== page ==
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April 20, 2010

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Aunty matchmakers - 'Make me a perfect catch'

MATCHMAKING is an ancient profession and online matchmaking and mate-finding services abound today. But many no-nonsense aunty matchmakers (meipo) are still putting people together. Yao Minji delves into matchmaking - and emerges (still single) to tell us about it.

Li Meihua meets a reporter in a small dim-sum eatery on Tianshan Road and gets down to business. She has no time for pleasantries. The 68-year-old auntie doesn't even introduce herself before she fires off questions at prospective quarry.

"Are you married?"

"Do you have a boyfriend?"

"Do you have an apartment? Where is it? How large is it? Which floor is it?"

"What do your parents do?"

"Is your company in the public sector or corporate?"

The retired civil servant has developed this rapid-fire method of information gathering from her hobby, her real passion, as a matchmaker, or meipo - mei means matchmaking and po refers to an old woman. She's been at it for 30 years.

In ancient times meipo was an important woman's profession. Today's movies set in the old days show typical meipo characters as women in their fifties or sixties, wearing colorful clothes, with exaggerated make-up and red mouths. Most importantly, they have a large mole above the mouth (ideally on the right, but either side is okay).

People with moles above their mouth are said to be great talkers, they can talk black into white and would make great lawyers - or matchmakers.

The mole is so much a part of the character that it's known as meipozhi, or woman matchmaker's mole.

The earliest record about matchmakers can be found in "Book of Songs," written as early as 1,000 BC.

Auntie matchmakers advise: This is for marriage, not for love

In ancient times, people's lives were limited to their own families and in most cases people knew very little even about their next-door neighbors. They didn't know which family had a marriageable daughter or son, their age, looks, inherited wealth and prospects. This is where the meipo steps in.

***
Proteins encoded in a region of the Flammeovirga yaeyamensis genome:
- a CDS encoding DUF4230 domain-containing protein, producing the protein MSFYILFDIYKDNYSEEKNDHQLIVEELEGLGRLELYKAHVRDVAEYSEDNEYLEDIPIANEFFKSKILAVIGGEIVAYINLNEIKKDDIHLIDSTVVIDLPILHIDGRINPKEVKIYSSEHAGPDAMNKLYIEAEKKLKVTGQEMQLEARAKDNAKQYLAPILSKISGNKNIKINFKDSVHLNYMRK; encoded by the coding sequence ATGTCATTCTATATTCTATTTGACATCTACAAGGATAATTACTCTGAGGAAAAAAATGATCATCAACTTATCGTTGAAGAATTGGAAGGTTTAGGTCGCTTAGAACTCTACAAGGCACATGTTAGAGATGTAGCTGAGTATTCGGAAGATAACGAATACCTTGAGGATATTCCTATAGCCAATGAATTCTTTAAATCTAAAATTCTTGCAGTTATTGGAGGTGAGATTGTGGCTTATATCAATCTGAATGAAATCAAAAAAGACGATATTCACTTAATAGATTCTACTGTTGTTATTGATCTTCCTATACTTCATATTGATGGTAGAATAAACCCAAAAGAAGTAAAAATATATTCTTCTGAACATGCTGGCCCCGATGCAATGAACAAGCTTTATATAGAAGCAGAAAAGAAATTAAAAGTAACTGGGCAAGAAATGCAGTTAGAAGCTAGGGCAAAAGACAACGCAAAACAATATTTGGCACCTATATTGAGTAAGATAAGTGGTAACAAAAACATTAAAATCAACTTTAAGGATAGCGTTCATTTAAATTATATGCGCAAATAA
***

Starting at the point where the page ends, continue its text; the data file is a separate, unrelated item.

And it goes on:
These women, determined networkers, are often familiar with the basic information about each family in the area. Many were midwives, healers, tailors, flower sellers or had other jobs that put them in contact with many people. Midwives, of course, knew all the birthdates.

Gradually, having a matchmaker became tradition and a must in ancient China. There's an old saying that legitimate marriage needs "words from parents and speeches from matchmakers." Those who don't receive the proper words are considered siben, or elopers, and deemed not to have a legitimate marriage.

Parents go to the meipo when their children reach the appropriate age and meipo will match names on her list according to their requirements. Usually, they match people from families of similar social class and education background. The meipo also takes the birthdates of the man and the woman to a fortune teller to predict how harmonious the combination would be.

In those days, it was believed that a woman without a matchmaker must be ugly and have no good qualities. Only the worst men would marry such women. It is quite the opposite today.

Back to the dim-sum encounter with our matchmaker, auntie Li.

"Usually, it is the parents who come to me because their children are too ashamed to be known to be going to a matchmaker," says Li who started putting couples together 30 years ago.

She is only one among the dozens of passionate aunties, all amateurs, who devote their free time to mahjong and matchmaking in the city. No one really knows how many there are, though there are many matchmaking services.

These aunties trade gossip about families over mahjong and consider it a great pleasure to help realize a marriage.

They have qualities in common. They are passionate about matchmaking, it's a labor of love. Although it's a tradition to give presents and red envelopes (cash) to meipo at wedding, these aunties mainly do it out of pleasure.

They are confident and skillful at extracting all the information they want from a person, and are sometimes quite demanding. It's difficult for young people, many of them shy and sheltered, to refuse to answer the questions. No one wants to be impolite.

Five matchmakers were interviewed for this article, and they all asked the same series of questions - all at a fast clip.

Each auntie of them has a list of men and women, usually containing the basic information - height, profession, monthly income, parents' jobs, apartment and its value, and several pictures. They don't ask about hobbies and interests, goals and values.